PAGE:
One common things that happens are a big event, especially one that’s been building for a long time is a sense of “letdown.”
When I was a kid, I would always look forward to family trips, and I would always feel extremely depressed when the trip was over.
After having some fun in a faraway place, going back home, and back to school really, really sucks.
As an adult, nothing’s worse than that last night before going back to work after a long and satisfying vacation. On the other hand I’ve worked with some folks that didn’t seem to like their families too much, because they always seemed glad to be back at work on Monday morning.
I don’t know about you, but being glad to be back at work after a long weekend is a pretty sorry state of affairs (unless of course you’re glad to be back at work after being unemployed, which is a completely different situation altogether.)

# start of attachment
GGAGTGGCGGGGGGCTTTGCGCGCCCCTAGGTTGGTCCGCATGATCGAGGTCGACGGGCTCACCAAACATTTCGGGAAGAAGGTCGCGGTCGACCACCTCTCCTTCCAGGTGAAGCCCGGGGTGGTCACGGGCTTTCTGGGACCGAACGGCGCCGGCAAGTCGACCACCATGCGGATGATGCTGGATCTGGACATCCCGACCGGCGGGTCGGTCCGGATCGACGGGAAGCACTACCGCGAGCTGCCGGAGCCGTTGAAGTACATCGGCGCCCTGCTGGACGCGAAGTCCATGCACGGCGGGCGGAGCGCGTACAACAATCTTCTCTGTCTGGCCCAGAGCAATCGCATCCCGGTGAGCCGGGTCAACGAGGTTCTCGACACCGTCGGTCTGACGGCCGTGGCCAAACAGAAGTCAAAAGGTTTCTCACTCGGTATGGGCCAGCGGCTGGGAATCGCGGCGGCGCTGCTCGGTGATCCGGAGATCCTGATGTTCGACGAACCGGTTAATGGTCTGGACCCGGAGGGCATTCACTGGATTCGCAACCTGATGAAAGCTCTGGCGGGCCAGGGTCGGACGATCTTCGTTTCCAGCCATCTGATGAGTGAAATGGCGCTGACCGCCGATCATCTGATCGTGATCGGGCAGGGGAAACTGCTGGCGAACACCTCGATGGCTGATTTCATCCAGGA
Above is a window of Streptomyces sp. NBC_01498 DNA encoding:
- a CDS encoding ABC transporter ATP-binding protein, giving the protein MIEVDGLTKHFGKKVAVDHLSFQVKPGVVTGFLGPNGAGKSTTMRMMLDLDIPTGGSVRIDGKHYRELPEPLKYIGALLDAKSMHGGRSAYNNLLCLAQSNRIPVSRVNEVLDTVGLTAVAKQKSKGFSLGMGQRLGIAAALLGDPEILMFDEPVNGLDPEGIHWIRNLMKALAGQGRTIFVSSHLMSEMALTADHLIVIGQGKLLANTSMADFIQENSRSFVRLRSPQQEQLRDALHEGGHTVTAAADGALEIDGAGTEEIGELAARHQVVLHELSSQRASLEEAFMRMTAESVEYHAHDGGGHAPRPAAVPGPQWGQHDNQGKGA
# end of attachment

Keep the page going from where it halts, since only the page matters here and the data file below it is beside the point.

There’s an old saying that “The Road Is Better Than The Inn,” which means that when we anticipate something, it’s usually much better as we imagine it in our minds.
It also means that when we are traveling along the road, we’re actively taking part in getting to the Inn. We’re not standing by the side of the road hoping somebody picks us up and takes us somewhere good.
We’ve chosen a destination, and we’re moving toward it.
Many have said that this specific experience is where ALL the good experiences and relationships stem from.
Being on a path somewhere, moving forward, having a big idea in your mind of how cool it’s going to be when you get there.
When I was a kid I learned that the best way to beat the “posts vacation depression” was to focus on the next big, cool thing that was coming. As a kid, this usually meant the next long vacation (longer than a two day weekend, at least).
But as an adult, we’ve got a lot more flexibility on what we can do, how often we can achieve something, and choose a bigger, more compelling “something” further off in the distance.
Your life, your road, and your Inn.
Everything, is up to you.
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